How a diversion program helped avoid a criminal record

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How a diversion program helped avoid a criminal record

A life-long criminal record can make it difficult to get work and to break away from people who have a negative influence on your life. It’s particularly hard for young people, who, given the right support, can grow out of offending.

Diversion programs give first-time or low-level offenders the chance to avoid a criminal conviction through activities that force them to face up to the reasons they offend.

A diversion program helped Sally* take responsibility and start making a positive contribution to her community.

Sally’s story

Sally’s dad lives overseas and her mum passed away when she was very young. After arriving in Australia with her brother, Sally lived interstate before moving to Melbourne to live with her cousin. She’s no longer in contact with her brother.

Sally’s cousin and her girlfriends introduced the teenager to alcohol. The young women encouraged Sally drink, and after doing very well in Year 11, she failed Year 12.

After a drinking session one afternoon, Sally and her friends went to a supermarket to get more alcohol. One of the other shoppers made a racist remark about the group and Sally’s friends started grabbing things at the checkout and throwing them in the woman’s direction. Sally joined in. Nothing hit the woman, but the supermarket’s property was damaged.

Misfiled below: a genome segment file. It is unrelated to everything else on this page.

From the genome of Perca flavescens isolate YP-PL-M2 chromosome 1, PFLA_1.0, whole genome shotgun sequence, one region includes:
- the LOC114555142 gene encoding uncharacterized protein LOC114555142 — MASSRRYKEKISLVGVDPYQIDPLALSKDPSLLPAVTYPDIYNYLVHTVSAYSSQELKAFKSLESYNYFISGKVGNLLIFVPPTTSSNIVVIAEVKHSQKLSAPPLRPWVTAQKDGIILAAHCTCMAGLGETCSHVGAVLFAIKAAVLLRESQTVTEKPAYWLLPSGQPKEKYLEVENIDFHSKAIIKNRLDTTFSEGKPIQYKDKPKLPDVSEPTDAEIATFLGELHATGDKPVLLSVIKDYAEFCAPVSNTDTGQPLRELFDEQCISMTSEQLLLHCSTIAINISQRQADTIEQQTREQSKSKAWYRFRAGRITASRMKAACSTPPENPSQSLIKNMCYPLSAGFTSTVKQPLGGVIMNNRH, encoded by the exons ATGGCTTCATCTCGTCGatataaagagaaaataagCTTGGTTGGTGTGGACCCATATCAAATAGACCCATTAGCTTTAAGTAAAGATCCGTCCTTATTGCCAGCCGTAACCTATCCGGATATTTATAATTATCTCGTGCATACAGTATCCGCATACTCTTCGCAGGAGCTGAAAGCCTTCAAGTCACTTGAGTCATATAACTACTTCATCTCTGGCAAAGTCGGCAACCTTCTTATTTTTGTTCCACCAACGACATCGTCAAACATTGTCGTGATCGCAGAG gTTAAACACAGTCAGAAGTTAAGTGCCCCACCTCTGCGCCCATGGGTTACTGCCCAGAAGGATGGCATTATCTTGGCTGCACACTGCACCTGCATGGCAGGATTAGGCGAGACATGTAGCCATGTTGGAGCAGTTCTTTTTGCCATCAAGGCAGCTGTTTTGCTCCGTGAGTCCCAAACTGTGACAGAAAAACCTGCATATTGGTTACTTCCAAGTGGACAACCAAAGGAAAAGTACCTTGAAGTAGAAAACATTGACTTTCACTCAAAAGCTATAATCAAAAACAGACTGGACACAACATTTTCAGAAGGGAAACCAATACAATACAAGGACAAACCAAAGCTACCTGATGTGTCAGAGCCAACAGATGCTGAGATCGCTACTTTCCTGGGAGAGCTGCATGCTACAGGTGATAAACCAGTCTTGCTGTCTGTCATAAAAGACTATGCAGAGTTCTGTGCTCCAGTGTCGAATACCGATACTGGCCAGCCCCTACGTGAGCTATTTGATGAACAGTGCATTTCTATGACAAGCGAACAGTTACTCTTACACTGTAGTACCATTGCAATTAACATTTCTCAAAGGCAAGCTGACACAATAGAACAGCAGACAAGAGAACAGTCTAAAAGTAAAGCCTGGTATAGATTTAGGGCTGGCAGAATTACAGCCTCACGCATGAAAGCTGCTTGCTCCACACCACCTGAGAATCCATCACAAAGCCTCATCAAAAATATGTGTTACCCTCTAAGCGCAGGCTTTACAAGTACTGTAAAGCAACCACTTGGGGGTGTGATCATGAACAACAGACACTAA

We first met Sally when she arrived at court for her hearing. When our lawyer on duty heard the 20-year-old’s story, she asked for an adjournment so she had time to get the full picture. She wanted to give Sally the best chance possible to avoid a criminal record, which could seriously affect her dream of studying nursing.

After watching video footage of the assault, our lawyer asked the police to withdraw a number of the charges. She also pointed out that it was the young woman’s first offence, she had no family to depend on, she regretted what she’d done, and she took court very seriously. The police dropped some of the charges and agreed to recommend a diversion program to the court.

Our lawyer suggested the diversion program include anger management counselling and participation in a mentoring program that pairs young women facing charges with a female mentor for support and advice.

At the diversion hearing, the magistrate decided to adjourn for a month before making a decision, so Sally could start anger management counselling. At the end of the month, after hearing how well she was doing in both the mentoring program and counselling, he placed Sally on a diversion program, on the condition she continue both activities.

Sally is now studying Year 12 again and following her dream to become a nurse.

How we can help you

If you have a court hearing, but don’t have your own lawyer, you may be able to get help at court from one of our duty lawyers. The service is free but we can’t help everyone, so it’s best to call us before going to court.

Find out more about diversion programs.

*not her real name

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